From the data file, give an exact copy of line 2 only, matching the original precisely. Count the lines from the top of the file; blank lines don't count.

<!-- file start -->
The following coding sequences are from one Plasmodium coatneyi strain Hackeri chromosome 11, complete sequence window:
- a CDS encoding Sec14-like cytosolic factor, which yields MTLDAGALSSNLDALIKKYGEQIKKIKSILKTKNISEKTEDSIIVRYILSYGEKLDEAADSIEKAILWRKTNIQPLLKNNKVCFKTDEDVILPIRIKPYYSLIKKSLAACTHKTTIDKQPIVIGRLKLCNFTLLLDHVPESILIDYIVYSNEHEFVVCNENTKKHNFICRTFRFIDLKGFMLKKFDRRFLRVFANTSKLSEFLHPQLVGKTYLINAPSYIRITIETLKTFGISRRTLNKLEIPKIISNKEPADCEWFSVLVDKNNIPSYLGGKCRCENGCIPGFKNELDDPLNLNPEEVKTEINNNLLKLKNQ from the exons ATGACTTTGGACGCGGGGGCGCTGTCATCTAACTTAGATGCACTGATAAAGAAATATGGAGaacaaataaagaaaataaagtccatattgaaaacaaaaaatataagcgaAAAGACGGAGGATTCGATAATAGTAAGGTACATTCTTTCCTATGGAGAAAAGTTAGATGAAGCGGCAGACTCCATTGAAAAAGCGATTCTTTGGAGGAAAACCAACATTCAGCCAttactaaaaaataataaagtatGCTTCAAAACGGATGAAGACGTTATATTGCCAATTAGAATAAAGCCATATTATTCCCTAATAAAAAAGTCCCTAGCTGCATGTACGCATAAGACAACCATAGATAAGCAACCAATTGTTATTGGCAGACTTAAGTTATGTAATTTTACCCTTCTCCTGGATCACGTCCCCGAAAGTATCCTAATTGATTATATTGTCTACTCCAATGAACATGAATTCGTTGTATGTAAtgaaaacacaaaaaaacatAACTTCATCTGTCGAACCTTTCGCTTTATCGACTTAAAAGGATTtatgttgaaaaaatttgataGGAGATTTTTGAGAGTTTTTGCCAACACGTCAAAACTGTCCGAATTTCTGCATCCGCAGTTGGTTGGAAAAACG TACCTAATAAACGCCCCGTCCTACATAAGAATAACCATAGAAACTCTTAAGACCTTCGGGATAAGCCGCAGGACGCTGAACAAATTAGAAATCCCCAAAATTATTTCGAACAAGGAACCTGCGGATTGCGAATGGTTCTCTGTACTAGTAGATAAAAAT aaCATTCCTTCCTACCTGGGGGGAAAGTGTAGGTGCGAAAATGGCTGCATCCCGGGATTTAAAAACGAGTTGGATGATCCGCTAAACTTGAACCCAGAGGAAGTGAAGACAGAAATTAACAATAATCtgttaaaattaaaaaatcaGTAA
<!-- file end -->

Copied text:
- a CDS encoding Sec14-like cytosolic factor, which yields MTLDAGALSSNLDALIKKYGEQIKKIKSILKTKNISEKTEDSIIVRYILSYGEKLDEAADSIEKAILWRKTNIQPLLKNNKVCFKTDEDVILPIRIKPYYSLIKKSLAACTHKTTIDKQPIVIGRLKLCNFTLLLDHVPESILIDYIVYSNEHEFVVCNENTKKHNFICRTFRFIDLKGFMLKKFDRRFLRVFANTSKLSEFLHPQLVGKTYLINAPSYIRITIETLKTFGISRRTLNKLEIPKIISNKEPADCEWFSVLVDKNNIPSYLGGKCRCENGCIPGFKNELDDPLNLNPEEVKTEINNNLLKLKNQ from the exons ATGACTTTGGACGCGGGGGCGCTGTCATCTAACTTAGATGCACTGATAAAGAAATATGGAGaacaaataaagaaaataaagtccatattgaaaacaaaaaatataagcgaAAAGACGGAGGATTCGATAATAGTAAGGTACATTCTTTCCTATGGAGAAAAGTTAGATGAAGCGGCAGACTCCATTGAAAAAGCGATTCTTTGGAGGAAAACCAACATTCAGCCAttactaaaaaataataaagtatGCTTCAAAACGGATGAAGACGTTATATTGCCAATTAGAATAAAGCCATATTATTCCCTAATAAAAAAGTCCCTAGCTGCATGTACGCATAAGACAACCATAGATAAGCAACCAATTGTTATTGGCAGACTTAAGTTATGTAATTTTACCCTTCTCCTGGATCACGTCCCCGAAAGTATCCTAATTGATTATATTGTCTACTCCAATGAACATGAATTCGTTGTATGTAAtgaaaacacaaaaaaacatAACTTCATCTGTCGAACCTTTCGCTTTATCGACTTAAAAGGATTtatgttgaaaaaatttgataGGAGATTTTTGAGAGTTTTTGCCAACACGTCAAAACTGTCCGAATTTCTGCATCCGCAGTTGGTTGGAAAAACG TACCTAATAAACGCCCCGTCCTACATAAGAATAACCATAGAAACTCTTAAGACCTTCGGGATAAGCCGCAGGACGCTGAACAAATTAGAAATCCCCAAAATTATTTCGAACAAGGAACCTGCGGATTGCGAATGGTTCTCTGTACTAGTAGATAAAAAT aaCATTCCTTCCTACCTGGGGGGAAAGTGTAGGTGCGAAAATGGCTGCATCCCGGGATTTAAAAACGAGTTGGATGATCCGCTAAACTTGAACCCAGAGGAAGTGAAGACAGAAATTAACAATAATCtgttaaaattaaaaaatcaGTAA